• Avoid foods high in fat and foods high in sodium. Too much salt can cause excess bloating which is not comfortable physically or mentally when prepping for a race.
  • Don’t be afraid to ask the waiters to have the chef prepare food the way you want it prepared. Pick a different side, add a side salad. You are paying so make sure you get what you want.
  • No restaurants? Bring a camping stove. Buy fresh veggies from the grocery store and cook in the hotel room.
  • Sleep well: bring your own pillow, sleep mask, earplugs or calming music. Get quality sleep several days leading up to the race rather than counting on the night before to rest up.

Race out of the country
  • Dehydration is often a cause of travel fatigue. Make sure to drink plenty of water before boarding a plane, and do not pass up the opportunity to snag the smaller-sized bottles once on board. Traveling can disrupt normal bowel movement so drinking a lot of water can help keep you regular.
  • Avoid all contact with contaminated water. That includes brushing your teeth and washing your face. Bring a water bottle with a squirt top to make brushing your teeth easier.
  • Language barriers can pose a threat so always err on the side of caution. Ask if you do not know what something is or don’t eat it. 
  • Go plain, boring and simple and indulge after the race. 
  • Stick to your normal prerace meal plan as close as possible. 
  • Pack your bags. Although most countries will not allow you to bring in fresh produce, you can bring in things like granola, packets of peanut butter.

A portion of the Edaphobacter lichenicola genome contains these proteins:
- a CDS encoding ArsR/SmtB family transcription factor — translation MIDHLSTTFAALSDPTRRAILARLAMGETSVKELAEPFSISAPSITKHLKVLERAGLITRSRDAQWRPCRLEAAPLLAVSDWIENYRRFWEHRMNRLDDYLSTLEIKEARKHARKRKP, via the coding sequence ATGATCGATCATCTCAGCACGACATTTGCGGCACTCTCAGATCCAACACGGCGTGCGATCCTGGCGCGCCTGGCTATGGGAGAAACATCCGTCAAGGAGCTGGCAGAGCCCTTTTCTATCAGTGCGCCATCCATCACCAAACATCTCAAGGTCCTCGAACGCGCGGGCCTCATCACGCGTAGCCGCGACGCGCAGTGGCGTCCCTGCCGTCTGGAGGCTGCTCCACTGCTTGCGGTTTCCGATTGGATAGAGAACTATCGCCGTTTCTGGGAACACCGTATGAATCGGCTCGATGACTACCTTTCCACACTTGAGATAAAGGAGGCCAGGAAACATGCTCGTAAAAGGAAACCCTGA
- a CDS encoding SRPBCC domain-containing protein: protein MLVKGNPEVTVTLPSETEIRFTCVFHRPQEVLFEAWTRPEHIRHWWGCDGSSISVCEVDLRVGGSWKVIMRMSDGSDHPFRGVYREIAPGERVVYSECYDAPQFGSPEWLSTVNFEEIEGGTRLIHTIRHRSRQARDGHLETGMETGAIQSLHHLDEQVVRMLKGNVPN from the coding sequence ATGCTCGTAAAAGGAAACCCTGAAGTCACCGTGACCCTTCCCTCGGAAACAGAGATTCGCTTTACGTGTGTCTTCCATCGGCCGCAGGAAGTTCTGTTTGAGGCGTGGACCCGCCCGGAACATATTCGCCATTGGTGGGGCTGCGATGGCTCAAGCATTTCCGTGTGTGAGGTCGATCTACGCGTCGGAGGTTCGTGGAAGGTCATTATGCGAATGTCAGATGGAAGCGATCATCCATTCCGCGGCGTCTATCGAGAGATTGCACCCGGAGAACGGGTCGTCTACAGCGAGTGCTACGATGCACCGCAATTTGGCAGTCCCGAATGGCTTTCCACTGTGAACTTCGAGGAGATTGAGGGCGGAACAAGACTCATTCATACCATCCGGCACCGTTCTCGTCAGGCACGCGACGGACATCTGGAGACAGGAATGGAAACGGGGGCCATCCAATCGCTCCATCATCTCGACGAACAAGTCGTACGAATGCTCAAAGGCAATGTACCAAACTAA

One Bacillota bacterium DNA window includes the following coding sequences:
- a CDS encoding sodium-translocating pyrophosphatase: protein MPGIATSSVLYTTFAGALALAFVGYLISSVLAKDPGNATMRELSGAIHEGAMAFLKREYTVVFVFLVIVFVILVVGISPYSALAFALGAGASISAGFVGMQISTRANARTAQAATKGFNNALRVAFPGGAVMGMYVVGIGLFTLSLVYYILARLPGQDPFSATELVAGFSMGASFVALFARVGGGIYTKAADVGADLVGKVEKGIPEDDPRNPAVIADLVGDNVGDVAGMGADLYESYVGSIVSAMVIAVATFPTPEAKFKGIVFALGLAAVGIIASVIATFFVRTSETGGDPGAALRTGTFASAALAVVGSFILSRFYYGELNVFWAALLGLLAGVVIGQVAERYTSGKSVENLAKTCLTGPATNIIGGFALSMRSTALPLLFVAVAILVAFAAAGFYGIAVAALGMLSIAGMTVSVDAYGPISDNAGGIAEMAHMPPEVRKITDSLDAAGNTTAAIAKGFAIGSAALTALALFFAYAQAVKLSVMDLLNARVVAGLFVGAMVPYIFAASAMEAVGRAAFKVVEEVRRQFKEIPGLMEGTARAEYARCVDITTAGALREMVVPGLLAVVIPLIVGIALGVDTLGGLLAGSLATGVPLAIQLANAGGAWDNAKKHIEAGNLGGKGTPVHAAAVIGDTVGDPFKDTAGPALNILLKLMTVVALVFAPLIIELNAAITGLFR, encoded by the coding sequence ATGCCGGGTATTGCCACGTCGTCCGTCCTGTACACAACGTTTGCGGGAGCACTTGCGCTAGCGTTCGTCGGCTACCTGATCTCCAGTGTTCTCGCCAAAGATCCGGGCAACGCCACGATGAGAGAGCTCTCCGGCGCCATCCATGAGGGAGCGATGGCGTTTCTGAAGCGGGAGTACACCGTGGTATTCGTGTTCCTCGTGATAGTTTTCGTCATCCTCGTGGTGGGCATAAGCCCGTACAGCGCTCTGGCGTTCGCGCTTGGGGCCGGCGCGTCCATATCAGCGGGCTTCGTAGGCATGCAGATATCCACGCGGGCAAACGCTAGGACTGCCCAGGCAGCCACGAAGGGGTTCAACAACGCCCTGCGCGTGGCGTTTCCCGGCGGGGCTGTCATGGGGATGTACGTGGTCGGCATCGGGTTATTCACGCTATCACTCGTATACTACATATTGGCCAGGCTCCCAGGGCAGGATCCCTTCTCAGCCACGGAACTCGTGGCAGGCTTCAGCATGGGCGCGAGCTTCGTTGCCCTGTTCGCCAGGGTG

• Find a grocery store. If you have a fridge in your hotel room, stock up on perishables you'll need.
  • Eat a bigger breakfast when traveling in case you are uncertain that there will be food available to meet your dietary needs.
  • Eat enough. Sometimes when traveling to foreign countries you can be so concerned with not eating the wrong foods, that you don't eat enough. Arm yourself with bars you can eat and pieces of fruit you can supplement with.
  • Don't let yourself get too hungry. This can impair your judgement and there is a greater possibility of eating something you shouldn't.

You worked so hard to get your mind and body prepared to race, don't flush it down the toilet! 

Smarter Fast Food Options

Healthy Convenience Store Food
  • String cheese
  • Fresh fruit cup
  • Baby carrot single serve bags
  • Trail mix
  • V8 100% vegetable juice
  • Low-fat (Greek) yogurt
  • Energy/granola bars
  • Cereal cups

  • Baked Potato
  • Side Salad
  • Chili

  • Grilled chicken sandwich
  • Grilled chicken snack wrap